The forager's dilemma: Food sharing and food defense as risk-sensitive foraging options

Département des Sciences Biologiques, Université du Québec à Montréal, Case postale 8888, Succursale Centre-Ville, Montréal, Québec H3C 3P8, Canada.
The American Naturalist (Impact Factor: 4.45). 01/2004; 162(6):768-79. DOI: 10.1086/379202
Source: PubMed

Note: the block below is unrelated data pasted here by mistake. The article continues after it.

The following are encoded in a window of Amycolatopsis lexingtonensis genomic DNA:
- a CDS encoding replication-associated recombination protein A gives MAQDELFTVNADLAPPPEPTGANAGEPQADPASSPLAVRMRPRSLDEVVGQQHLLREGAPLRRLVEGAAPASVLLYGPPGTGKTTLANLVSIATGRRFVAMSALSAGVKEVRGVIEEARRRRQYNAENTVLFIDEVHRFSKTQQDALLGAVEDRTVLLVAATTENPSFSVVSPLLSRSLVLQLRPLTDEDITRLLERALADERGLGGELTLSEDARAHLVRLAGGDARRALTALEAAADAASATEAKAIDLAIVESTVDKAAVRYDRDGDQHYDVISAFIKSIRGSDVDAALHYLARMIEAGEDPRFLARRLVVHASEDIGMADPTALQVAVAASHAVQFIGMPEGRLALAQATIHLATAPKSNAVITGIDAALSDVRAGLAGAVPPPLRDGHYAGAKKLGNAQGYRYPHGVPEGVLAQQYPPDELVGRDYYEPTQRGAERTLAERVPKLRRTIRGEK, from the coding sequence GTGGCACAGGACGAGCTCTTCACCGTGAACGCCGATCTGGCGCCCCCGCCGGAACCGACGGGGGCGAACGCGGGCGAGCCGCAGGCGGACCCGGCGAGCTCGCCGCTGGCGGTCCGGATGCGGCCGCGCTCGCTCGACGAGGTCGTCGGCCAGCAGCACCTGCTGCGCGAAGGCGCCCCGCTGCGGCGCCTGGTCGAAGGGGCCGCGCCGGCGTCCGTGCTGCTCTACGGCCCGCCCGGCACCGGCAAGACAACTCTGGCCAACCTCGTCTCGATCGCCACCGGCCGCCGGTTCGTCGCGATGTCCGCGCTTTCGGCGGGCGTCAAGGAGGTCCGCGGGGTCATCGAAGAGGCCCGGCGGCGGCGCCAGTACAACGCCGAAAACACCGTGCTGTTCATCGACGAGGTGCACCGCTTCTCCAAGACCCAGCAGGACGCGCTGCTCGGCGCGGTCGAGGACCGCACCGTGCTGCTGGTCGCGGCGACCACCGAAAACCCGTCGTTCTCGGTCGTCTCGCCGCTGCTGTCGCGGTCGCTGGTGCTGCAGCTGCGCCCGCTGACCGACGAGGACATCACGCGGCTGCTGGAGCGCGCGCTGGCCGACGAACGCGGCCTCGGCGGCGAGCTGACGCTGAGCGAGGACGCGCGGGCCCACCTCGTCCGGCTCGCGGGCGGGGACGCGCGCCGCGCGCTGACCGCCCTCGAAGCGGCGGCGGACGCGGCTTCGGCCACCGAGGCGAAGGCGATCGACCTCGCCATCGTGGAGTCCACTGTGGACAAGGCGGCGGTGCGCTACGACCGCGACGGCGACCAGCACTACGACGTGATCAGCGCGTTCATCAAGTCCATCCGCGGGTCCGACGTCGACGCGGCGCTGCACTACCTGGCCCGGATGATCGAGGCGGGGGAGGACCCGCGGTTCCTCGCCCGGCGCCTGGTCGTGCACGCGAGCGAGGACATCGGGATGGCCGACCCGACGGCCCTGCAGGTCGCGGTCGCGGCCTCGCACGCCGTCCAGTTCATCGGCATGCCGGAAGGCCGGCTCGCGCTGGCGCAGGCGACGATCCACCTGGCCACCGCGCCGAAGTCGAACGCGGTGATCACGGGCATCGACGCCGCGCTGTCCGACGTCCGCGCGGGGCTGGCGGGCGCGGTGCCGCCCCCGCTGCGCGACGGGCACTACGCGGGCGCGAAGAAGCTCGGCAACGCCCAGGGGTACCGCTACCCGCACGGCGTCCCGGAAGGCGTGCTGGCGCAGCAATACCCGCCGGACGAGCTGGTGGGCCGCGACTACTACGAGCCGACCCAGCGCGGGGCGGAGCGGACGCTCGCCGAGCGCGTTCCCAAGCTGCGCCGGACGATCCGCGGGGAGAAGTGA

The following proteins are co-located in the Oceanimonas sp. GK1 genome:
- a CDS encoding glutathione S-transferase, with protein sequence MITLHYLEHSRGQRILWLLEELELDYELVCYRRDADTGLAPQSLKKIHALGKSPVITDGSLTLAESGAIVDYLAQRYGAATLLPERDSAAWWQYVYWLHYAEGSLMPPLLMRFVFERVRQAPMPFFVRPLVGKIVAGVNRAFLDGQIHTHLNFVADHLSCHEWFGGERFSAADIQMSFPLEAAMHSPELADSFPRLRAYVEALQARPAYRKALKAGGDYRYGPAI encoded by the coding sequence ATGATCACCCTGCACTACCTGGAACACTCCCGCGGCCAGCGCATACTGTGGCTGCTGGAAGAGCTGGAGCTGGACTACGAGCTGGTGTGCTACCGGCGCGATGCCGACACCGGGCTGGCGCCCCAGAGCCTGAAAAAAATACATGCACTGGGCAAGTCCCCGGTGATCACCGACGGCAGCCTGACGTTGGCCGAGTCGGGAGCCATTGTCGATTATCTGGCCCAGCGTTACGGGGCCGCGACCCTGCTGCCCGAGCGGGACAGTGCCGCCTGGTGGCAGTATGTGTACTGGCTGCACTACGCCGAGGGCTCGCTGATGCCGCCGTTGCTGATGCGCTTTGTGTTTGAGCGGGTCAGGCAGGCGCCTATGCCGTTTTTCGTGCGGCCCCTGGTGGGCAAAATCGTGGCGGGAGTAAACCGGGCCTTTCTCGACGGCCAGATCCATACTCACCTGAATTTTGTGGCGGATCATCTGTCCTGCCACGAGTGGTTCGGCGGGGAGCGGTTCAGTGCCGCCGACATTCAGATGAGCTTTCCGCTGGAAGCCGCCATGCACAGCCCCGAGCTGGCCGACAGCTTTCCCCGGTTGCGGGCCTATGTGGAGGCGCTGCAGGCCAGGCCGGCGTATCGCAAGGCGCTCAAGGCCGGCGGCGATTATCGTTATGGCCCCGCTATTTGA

ABSTRACT Although many variants of the hawk-dove game predict the frequency at which group foraging animals should compete aggressively, none of them can explain why a large number of group foraging animals share food clumps without any overt aggression. One reason for this shortcoming is that hawk-dove games typically consider only a single contest, while most group foraging situations involve opponents that interact repeatedly over discovered food clumps. The present iterated hawk-dove game predicts that in situations that are analogous to a prisoner's dilemma, animals should share the resources without aggression, provided that the number of simultaneously available food clumps is sufficiently large and the number of competitors is relatively small. However, given that the expected gain of an aggressive animal is more variable than the gain expected by nonaggressive individuals, the predicted effect of the number of food items in a clump-clump richness-depends on whether only the mean or both the mean and variability associated with payoffs are considered. More precisely, the deterministic game predicts that aggression should increase with clump richness, whereas the stochastic risk-sensitive game predicts that the frequency of encounters resulting in aggression should peak at intermediate clump richnesses or decrease with increasing clump richness if animals show sensitivity to the variance or coefficient of variation, respectively.

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